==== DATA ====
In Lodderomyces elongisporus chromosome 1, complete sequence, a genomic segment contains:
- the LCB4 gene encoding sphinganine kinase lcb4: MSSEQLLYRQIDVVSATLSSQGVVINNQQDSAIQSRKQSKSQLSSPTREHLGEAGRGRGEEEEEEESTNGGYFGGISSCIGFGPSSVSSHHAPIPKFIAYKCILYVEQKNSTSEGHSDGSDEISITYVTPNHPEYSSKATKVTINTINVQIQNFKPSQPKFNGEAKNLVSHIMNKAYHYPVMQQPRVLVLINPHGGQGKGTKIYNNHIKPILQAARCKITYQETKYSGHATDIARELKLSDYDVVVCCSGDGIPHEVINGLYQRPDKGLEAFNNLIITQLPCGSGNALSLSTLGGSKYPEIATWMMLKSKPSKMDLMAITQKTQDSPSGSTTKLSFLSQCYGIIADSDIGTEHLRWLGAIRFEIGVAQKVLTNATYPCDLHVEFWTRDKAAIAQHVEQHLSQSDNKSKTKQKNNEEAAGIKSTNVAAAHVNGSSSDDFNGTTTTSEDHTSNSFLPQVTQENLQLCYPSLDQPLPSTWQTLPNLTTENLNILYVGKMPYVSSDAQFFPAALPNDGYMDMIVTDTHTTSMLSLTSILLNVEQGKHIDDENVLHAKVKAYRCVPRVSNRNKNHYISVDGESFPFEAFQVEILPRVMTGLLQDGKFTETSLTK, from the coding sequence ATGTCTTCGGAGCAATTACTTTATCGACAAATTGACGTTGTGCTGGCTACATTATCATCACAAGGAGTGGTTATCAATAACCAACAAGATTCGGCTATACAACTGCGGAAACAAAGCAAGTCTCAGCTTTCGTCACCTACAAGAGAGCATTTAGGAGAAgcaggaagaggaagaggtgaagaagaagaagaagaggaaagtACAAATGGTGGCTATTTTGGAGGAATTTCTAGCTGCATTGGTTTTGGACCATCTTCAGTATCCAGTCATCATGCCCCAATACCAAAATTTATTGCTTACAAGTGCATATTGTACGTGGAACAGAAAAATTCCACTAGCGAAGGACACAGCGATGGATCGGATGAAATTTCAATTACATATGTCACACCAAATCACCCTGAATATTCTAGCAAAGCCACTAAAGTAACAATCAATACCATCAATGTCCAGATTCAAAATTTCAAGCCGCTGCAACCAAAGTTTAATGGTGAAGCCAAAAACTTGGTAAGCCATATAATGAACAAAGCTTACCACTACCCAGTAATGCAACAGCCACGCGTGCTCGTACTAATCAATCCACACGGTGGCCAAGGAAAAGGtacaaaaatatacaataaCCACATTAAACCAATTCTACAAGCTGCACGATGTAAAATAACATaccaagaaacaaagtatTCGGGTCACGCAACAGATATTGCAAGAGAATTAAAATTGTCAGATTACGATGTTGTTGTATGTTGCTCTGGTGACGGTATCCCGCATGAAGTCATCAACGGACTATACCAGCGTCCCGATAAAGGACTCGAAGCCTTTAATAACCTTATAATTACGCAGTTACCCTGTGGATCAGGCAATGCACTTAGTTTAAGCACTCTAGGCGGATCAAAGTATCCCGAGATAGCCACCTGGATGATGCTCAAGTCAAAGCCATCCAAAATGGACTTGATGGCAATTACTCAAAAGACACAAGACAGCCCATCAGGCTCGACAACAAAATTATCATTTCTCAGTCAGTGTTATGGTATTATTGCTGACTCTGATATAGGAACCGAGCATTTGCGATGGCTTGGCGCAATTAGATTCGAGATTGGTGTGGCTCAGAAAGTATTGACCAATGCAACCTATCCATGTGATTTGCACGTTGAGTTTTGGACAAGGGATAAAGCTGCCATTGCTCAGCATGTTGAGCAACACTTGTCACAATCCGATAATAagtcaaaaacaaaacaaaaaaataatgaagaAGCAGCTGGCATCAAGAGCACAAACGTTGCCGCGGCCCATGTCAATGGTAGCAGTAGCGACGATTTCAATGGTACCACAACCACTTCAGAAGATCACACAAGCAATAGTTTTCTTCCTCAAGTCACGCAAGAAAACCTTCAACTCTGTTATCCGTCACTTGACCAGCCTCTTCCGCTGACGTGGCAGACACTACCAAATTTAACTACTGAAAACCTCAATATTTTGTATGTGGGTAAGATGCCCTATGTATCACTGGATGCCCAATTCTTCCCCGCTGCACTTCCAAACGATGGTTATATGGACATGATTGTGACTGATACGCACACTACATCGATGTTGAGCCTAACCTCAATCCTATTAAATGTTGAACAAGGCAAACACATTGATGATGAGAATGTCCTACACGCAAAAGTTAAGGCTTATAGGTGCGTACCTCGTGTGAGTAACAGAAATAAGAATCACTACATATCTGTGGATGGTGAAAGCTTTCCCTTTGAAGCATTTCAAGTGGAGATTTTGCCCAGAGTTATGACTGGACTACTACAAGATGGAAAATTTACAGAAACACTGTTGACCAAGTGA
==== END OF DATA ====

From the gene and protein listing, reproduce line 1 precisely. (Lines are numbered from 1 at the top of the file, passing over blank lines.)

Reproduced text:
In Lodderomyces elongisporus chromosome 1, complete sequence, a genomic segment contains: